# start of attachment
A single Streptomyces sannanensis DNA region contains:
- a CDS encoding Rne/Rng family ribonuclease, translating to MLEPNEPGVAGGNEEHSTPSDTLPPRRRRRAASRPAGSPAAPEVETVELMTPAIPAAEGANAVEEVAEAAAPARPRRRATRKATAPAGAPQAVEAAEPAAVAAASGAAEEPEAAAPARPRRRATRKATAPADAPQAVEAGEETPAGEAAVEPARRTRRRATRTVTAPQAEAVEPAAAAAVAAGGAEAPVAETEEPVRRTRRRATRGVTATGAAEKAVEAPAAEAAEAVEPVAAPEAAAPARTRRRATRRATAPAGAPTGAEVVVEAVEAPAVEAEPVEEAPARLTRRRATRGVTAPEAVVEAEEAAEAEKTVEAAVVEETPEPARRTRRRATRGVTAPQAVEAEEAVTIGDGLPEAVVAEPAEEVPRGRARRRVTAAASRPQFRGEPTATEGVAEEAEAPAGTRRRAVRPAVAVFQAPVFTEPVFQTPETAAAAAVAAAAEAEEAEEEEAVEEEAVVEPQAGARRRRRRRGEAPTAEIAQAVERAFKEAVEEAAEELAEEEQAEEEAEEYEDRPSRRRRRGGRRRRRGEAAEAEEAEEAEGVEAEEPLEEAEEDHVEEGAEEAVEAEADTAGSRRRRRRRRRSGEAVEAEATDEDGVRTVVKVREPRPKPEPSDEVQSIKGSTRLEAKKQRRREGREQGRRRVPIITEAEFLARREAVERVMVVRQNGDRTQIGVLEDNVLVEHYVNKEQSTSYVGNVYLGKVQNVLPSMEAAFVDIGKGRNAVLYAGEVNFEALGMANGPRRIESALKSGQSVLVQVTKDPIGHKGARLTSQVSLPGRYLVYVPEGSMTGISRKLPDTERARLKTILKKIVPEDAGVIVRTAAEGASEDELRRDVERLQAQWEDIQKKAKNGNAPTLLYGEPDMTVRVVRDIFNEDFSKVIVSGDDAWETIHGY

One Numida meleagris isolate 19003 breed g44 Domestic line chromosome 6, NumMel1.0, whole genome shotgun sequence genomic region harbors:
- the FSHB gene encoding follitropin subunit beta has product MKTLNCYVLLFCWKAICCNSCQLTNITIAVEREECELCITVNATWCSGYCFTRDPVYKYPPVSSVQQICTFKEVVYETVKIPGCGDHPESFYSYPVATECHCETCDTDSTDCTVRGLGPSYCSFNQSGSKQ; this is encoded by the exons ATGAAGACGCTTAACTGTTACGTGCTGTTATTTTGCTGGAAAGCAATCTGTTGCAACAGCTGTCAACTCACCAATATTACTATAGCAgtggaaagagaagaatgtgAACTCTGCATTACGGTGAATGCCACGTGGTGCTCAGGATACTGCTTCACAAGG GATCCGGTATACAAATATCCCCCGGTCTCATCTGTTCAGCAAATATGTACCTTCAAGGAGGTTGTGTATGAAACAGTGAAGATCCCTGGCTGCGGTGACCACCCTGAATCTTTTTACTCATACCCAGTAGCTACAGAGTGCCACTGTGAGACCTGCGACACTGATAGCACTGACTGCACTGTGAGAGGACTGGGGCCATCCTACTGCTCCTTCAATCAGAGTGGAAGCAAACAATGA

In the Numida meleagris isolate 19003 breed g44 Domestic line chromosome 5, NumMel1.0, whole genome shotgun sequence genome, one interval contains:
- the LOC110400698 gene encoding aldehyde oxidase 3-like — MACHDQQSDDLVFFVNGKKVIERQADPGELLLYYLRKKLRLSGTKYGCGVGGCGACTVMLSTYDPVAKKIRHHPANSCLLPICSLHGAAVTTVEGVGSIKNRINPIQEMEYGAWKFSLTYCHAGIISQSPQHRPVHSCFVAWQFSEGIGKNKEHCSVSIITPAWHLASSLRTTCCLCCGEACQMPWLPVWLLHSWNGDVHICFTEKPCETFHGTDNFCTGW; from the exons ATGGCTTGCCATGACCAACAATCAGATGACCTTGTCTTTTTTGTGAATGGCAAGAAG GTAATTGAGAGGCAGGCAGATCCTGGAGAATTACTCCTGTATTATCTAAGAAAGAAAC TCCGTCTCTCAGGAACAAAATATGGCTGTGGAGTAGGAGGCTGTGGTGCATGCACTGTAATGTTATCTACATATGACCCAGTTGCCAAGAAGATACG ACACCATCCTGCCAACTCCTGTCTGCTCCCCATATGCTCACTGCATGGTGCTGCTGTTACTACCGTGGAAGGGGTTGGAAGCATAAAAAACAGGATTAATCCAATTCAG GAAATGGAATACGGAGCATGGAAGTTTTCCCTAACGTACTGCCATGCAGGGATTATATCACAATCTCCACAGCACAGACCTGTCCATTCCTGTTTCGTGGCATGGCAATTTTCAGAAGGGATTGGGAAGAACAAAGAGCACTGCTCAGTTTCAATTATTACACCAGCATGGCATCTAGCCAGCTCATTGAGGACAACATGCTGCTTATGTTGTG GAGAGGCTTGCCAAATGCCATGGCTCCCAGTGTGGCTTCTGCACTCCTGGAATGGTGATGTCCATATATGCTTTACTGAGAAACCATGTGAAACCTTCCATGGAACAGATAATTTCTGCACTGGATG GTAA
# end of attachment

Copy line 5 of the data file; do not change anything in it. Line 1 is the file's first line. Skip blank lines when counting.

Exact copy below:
In the Numida meleagris isolate 19003 breed g44 Domestic line chromosome 5, NumMel1.0, whole genome shotgun sequence genome, one interval contains: